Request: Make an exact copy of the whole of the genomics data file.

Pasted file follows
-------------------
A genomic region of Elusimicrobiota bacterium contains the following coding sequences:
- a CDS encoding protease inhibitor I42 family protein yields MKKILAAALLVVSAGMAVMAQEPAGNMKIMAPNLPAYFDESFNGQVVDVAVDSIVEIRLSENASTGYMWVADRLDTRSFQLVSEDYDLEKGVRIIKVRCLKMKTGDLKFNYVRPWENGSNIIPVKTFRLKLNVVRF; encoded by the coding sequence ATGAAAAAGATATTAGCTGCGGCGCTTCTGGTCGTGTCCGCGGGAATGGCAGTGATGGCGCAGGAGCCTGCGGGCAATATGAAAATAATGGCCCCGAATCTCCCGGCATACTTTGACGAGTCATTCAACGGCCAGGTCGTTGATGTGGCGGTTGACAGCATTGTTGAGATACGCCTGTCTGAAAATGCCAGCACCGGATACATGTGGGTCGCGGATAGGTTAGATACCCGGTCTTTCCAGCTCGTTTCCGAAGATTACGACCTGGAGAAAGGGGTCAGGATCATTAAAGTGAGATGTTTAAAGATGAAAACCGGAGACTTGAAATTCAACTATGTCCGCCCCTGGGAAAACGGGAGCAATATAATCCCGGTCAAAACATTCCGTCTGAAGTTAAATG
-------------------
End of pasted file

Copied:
A genomic region of Elusimicrobiota bacterium contains the following coding sequences:
- a CDS encoding protease inhibitor I42 family protein yields MKKILAAALLVVSAGMAVMAQEPAGNMKIMAPNLPAYFDESFNGQVVDVAVDSIVEIRLSENASTGYMWVADRLDTRSFQLVSEDYDLEKGVRIIKVRCLKMKTGDLKFNYVRPWENGSNIIPVKTFRLKLNVVRF; encoded by the coding sequence ATGAAAAAGATATTAGCTGCGGCGCTTCTGGTCGTGTCCGCGGGAATGGCAGTGATGGCGCAGGAGCCTGCGGGCAATATGAAAATAATGGCCCCGAATCTCCCGGCATACTTTGACGAGTCATTCAACGGCCAGGTCGTTGATGTGGCGGTTGACAGCATTGTTGAGATACGCCTGTCTGAAAATGCCAGCACCGGATACATGTGGGTCGCGGATAGGTTAGATACCCGGTCTTTCCAGCTCGTTTCCGAAGATTACGACCTGGAGAAAGGGGTCAGGATCATTAAAGTGAGATGTTTAAAGATGAAAACCGGAGACTTGAAATTCAACTATGTCCGCCCCTGGGAAAACGGGAGCAATATAATCCCGGTCAAAACATTCCGTCTGAAGTTAAATG